All posts filed under: Body & Mind

Mindful Anger Management

First published on Huffington Post on May 3, 2012 The other day I was driving down the road feeling peaceful and happy. Life was good. All was right with the world. As I signaled to change lanes, the driver next to me wouldn’t let me in, and impulsively, I reacted. I yelled sarcastically, “Thanks a lot!” Then I called her a name. I proceeded to get angrier because I missed my turn. Then I paused and observed how ridiculous I was — in two seconds I had gone from joyful and content to angry and yelling at a stranger. Have you had a similar experience? Have you ever snapped at someone because the perfect order of your world unexpectedly went awry? We all have our strategies for dealing with anger — some healthier than others. When we unconsciously lash out at people, it can be hurtful to both them and us — or just plain embarrassing. Recently His Holiness the Dalai Lama had this to say about anger: “The first drawback of anger is that it …

How I Broke All the Rules — But Still Quit Smoking

First published on Huffington Post  on September 3, 2011 I was a smoker for 28 years. This month I celebrated one year smoke free. Even though I tried to quit many times before — probably 20 to 30 times in the last 10 years — this time felt different. This time it stuck. If you are struggling to gain your freedom from cigarettes, I hope I can give you a few new tactics to try. This is what made the difference for me, once and for all. In many of my past attempts, I tried the usual tips and tricks. I set a quit date, threw out the ashtrays and elicited support from friends and family, but in the end the standard methods didn’t bring me success. So this last time, I broke nearly every rule but still managed to quit. So what made the difference? I finally challenged the belief that I needed a cigarette. “I need a cigarette.” Smokers say or think this all the time in any number of ways. If I …

On the Path to Self-Discovery With the Duchess of York

First published on Huffington Post, 2011-05-20 I’ve always liked Sarah Ferguson, Duchess of York. Perhaps it is that she came on the scene when I was a teenage girl and infatuated with the royal weddings, like girls today. Perhaps it was her curly hair, which matched my own. Or her slight chunkiness, which also matched my own. Over the past decade, it’s been sad to watch what seemed to be her spiral downward. Last year, when she was caught on tape in the alleged bribery scandal, it appeared we were witnessing her self-destruction. However, as I watched Oprah’s interview with Sarah last week, I felt hopeful for her again. She still seems a bit shaky and just a little bit desperate, but she also appears to have found at least the trailhead of her own path to self-discovery. Interspersed throughout the Oprah interview were clips from Sarah’s upcoming series on OWN, “Finding Sarah,” where she is counseled by Dr. Phil and Suze Orman to help her find her way. While I’m not a big fan of on-camera therapy, especially …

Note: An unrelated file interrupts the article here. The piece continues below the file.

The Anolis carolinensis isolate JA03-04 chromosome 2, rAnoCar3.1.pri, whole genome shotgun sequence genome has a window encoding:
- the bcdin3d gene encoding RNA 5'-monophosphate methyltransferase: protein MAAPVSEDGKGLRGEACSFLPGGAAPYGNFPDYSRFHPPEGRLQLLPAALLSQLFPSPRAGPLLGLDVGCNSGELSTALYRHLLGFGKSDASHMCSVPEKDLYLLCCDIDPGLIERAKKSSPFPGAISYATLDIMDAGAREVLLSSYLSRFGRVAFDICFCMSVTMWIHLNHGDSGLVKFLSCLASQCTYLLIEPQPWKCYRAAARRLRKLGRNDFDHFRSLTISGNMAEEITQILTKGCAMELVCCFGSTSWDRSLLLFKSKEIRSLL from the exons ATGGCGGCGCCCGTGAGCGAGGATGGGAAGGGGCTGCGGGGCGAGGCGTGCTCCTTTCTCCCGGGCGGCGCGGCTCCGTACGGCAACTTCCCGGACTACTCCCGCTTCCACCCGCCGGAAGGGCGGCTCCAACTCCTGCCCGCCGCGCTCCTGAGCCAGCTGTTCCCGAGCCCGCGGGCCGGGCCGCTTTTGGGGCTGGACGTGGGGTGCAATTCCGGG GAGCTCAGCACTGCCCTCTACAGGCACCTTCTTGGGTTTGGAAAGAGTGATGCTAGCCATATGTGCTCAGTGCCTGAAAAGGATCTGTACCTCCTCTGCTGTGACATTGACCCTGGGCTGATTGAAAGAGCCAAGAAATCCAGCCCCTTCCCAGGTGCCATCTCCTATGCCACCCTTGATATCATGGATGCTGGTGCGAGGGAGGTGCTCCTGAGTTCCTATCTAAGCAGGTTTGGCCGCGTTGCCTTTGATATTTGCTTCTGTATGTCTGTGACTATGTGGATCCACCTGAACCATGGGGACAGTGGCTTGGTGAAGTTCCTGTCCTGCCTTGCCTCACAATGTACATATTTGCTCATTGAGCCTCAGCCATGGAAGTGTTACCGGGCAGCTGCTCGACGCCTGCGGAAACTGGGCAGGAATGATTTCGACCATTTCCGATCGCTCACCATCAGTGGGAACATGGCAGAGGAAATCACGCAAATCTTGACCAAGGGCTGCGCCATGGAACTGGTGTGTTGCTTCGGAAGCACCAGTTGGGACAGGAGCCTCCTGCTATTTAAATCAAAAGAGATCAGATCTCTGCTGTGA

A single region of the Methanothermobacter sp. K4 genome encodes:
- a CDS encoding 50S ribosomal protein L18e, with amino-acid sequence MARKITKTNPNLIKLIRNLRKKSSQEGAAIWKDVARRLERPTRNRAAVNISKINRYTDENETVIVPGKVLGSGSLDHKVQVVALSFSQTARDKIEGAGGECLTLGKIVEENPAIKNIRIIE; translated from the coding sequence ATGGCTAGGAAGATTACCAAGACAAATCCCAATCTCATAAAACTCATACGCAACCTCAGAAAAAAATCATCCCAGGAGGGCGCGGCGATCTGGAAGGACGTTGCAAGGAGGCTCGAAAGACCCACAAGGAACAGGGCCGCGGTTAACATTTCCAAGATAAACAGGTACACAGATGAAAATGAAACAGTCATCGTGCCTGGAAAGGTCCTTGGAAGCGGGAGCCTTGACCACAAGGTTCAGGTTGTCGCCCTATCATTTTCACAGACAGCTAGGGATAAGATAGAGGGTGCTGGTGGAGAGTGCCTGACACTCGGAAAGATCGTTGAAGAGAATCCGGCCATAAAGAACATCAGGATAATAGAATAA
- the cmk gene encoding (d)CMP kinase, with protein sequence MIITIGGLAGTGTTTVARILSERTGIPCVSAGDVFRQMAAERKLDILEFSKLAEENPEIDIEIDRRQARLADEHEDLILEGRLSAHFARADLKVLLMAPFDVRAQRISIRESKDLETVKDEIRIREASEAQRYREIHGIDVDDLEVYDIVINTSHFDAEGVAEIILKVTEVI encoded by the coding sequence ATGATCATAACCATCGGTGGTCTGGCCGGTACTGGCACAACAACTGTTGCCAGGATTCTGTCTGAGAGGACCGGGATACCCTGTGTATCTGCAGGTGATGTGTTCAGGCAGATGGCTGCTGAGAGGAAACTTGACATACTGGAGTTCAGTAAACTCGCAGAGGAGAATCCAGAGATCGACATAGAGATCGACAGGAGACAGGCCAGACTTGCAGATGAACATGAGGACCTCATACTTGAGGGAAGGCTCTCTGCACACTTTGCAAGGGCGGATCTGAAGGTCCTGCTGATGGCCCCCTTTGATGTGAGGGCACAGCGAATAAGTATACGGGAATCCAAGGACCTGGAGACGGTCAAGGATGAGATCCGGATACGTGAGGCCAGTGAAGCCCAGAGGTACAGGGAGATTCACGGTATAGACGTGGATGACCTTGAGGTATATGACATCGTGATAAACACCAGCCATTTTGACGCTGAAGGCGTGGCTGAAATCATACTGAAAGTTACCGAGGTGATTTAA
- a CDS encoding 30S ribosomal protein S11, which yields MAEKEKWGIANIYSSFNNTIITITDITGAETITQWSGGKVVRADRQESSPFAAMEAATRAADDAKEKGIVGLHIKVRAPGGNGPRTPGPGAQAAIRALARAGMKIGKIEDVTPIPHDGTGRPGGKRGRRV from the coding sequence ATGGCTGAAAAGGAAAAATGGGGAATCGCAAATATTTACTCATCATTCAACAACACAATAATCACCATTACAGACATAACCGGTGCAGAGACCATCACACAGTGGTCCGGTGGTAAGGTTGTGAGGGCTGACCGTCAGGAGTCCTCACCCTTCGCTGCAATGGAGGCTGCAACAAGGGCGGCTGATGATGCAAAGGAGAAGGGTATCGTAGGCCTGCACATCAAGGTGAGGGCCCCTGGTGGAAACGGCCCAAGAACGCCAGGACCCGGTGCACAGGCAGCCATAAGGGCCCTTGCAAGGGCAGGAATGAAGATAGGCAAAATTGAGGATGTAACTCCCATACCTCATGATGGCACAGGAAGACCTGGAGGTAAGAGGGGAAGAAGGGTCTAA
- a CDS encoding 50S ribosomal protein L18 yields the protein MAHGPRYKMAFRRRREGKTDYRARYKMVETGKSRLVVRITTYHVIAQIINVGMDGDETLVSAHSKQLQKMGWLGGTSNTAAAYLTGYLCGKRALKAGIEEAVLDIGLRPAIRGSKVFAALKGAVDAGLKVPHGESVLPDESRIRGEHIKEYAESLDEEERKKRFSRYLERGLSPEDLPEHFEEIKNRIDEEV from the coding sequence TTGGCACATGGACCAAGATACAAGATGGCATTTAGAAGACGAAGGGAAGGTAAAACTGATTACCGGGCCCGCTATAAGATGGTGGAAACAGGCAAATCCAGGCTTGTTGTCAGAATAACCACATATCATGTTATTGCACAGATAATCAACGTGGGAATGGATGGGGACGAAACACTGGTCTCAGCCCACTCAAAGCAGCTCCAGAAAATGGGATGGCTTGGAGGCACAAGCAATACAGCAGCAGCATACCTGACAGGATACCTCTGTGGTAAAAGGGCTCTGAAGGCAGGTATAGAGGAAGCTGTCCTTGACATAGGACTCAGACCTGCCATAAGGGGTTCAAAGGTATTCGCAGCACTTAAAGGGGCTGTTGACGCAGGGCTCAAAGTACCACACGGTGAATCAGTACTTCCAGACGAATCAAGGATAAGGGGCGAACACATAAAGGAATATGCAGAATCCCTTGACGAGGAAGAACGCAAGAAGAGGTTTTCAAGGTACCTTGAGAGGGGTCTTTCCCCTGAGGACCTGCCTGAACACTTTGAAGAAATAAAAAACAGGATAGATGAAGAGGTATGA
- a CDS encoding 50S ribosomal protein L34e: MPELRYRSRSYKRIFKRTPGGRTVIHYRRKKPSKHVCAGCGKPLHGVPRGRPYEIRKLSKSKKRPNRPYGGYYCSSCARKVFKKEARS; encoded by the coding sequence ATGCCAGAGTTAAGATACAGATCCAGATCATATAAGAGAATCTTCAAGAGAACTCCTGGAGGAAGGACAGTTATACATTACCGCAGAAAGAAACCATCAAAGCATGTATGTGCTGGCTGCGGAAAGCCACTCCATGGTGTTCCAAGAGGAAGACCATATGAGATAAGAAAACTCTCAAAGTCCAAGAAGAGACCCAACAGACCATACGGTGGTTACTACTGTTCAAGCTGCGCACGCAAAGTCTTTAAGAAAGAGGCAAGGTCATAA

Letting Go: How to Release the Past

First published on Huffington Post, 2011-02-26 A dear friend of mine cannot seem to let go of an old hurt. His marriage ended in the 1970s, and she passed away a few years ago, but thoughts of his ex-wife are still very fresh in his mind. We will be having a conversation, and something unrelated will trigger a memory. Attempts to steer him in another direction usually fail. He is simply unable to let it go. Stories from our past, unforgiveness and regret distract us from living fully in the present. But how do we let things go and move on? We all hold on to hurts from time to time. I realized recently I was holding on to a project that had not gone as I had hoped. I wasted way too much energy stewing over what had happened and why. I replayed the project in my mind many times — somewhat compulsively. Nothing could be done about it now; the project was over. I needed to learn from it and let it go, trusting …

Good Enough Just as We Are

  First published on Huffington Post, 2010-12-01 More than a year ago a good friend sent me an email that I’ve saved in my inbox. Every now and then I open it. It always makes me smile. She wrote: “Just a reminder, in case you forget: You are perfect in every way. Say it. Know it. Feel it.” I can’t remember what prompted her email, but most likely she noticed I was caught up in self-doubt, as occasionally happens. When expectations are high, deadlines are looming, and my responsibilities are piling up, I tend to get anxious, overwhelmed and unsure of myself, which is exactly the opposite of what’s needed. Feeling inadequate is generally a success-killer. We all suffer from insecurity at times, but when our internal dialogue turns nasty and mean, it undermines our happiness and our ability to grow and succeed. For me, the chain often starts with a vague sense that I’m not getting enough done, even though I am “doing” all the time. I’m the mother of two boys. I’m a …